The Aftermath

Antawn Jamison is a Cleveland Cavalier. Let it sink in. What does it mean? Is it the move that will finally put the Cavaliers over the hump in the Eastern Conference?

Well, according to most, they didn’t need to make a move because they were already the heavy favorites in the East. That was also considered true last year when the Orlando Magic “upset” the Cavs in the Eastern Conference Finals, so anything is possible, especially with the Big 4 in the East being very competitive.

Still, there is something to be said for not being satisfied with the best record in the league and being on pace to break last year’s franchise record for wins in a season. Danny Ferry and Mike Brown (and really LeBron, lets not kid ourselves, he has more pull than the Sun in the Cavs organization) know that it takes a complete team to win a championship, not just a solo star.

There was talk of acquiring Amar’e Stoudemire from the Suns in exchange for JJ Hickson and Z. Clearly, those talks soured to the point that the Cavs didn’t even bother waiting until the trade deadline and pulled the trigger on the Jamison deal. That was the critical part for the Cavaliers, besides getting Jamison, keeping Hickson. He has really improved this year beside Shaq and getting easy buckets opposite LeBron and his athleticism has the Cavaliers thinking potential excellence in the future.

Jamison is the supposed “stretch 4” that the Cavaliers have needed, able to score independent of LeBron and guard opposing big men lurking on the 3-point line. He is primarily an offensive weapon, averaging over 20 PPG for the Wizards this season despite all of the locker room hoopla surrounding Washington. He can score from beyond just the paint, but he isn’t afraid to back the right opponent down.

More than anything is the intangibles that he brings to a team. He is the consummate professional, not squabbling about playing for a defunct team or having to deal with a rumored superstar who is now gone for the year for infeasible acts of stupidity and immaturity. No, he kept quiet for the most part, went out and did what was required.

That is commendable. So, most figure that he will fit in well as a possible third or fourth option in Cleveland (obviously behind LeBron, maybe Mo Williams or Shaquille O’Neal given the circumstance). He is a veteran. He knows that the possibility of success in this league is fleeting at best and he isn’t exactly youthful anymore.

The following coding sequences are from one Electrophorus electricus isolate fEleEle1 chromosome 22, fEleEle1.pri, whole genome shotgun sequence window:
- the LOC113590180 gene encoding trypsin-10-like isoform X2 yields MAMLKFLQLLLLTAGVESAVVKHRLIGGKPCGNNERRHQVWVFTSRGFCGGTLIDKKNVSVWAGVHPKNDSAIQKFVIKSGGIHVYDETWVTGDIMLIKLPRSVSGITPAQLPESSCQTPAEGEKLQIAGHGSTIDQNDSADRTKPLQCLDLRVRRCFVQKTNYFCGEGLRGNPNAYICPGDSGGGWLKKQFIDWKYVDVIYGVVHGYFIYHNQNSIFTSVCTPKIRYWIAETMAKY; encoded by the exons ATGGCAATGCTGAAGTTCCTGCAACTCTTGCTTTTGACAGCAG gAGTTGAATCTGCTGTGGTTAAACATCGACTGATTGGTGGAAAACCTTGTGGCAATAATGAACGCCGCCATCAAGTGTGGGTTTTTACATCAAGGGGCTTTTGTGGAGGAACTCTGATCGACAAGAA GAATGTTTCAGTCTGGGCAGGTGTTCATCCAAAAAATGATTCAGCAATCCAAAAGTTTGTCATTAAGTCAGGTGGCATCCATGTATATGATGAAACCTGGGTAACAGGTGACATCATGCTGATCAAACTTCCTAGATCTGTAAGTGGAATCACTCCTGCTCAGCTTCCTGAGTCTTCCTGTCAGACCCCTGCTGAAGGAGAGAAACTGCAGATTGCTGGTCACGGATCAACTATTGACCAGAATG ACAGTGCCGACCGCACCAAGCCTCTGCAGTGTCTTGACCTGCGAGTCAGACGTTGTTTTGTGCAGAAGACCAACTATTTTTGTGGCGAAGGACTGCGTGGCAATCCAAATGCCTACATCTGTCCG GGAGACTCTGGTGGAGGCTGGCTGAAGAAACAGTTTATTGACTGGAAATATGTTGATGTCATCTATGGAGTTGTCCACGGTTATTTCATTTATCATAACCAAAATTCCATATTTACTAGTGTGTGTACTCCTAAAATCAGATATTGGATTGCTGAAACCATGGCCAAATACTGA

And I have no reason to doubt his willingness to fit in and play his part. But what will his part be? And more importantly, will his addition be a net positive for the Cavs?

Let’s address the first: his part. As stated above, he will be the stretch 4 (I don’t know when that term was popularized but I hear it all the time now) for a team that has realistic championship aspirations. He isn’t much of a defensive player or presence, mainly sticking to the fun side of the ball. However, decent defensive players can look a lot better if they commit to playing within a good system (which the Cavs certainly have when not over-rotating).

He certainly has the athleticism to be a competent defender. It is strange and telling that neither Jamison nor Stoudemire play good defense, yet it was generally only mentioned as a negative for Stoudemire. It says more about the respect everyone has for Jamison than it does for Stoudemire.

He has established himself already in this league outside of the scope of LeBron, which is important. How will Mike Brown incorporate him into the offense? Does he work up more plays for Jamison besides Shaq? What about when Mo Williams comes back? He does certainly give the Cavs more flexibility with their lineups, allowing for one of the other offensive concentrations (LeBron, Mo, Shaq) to rest or at least take the entire onus off of them (which will happen from time to time when LeBron takes an ever so brief breather).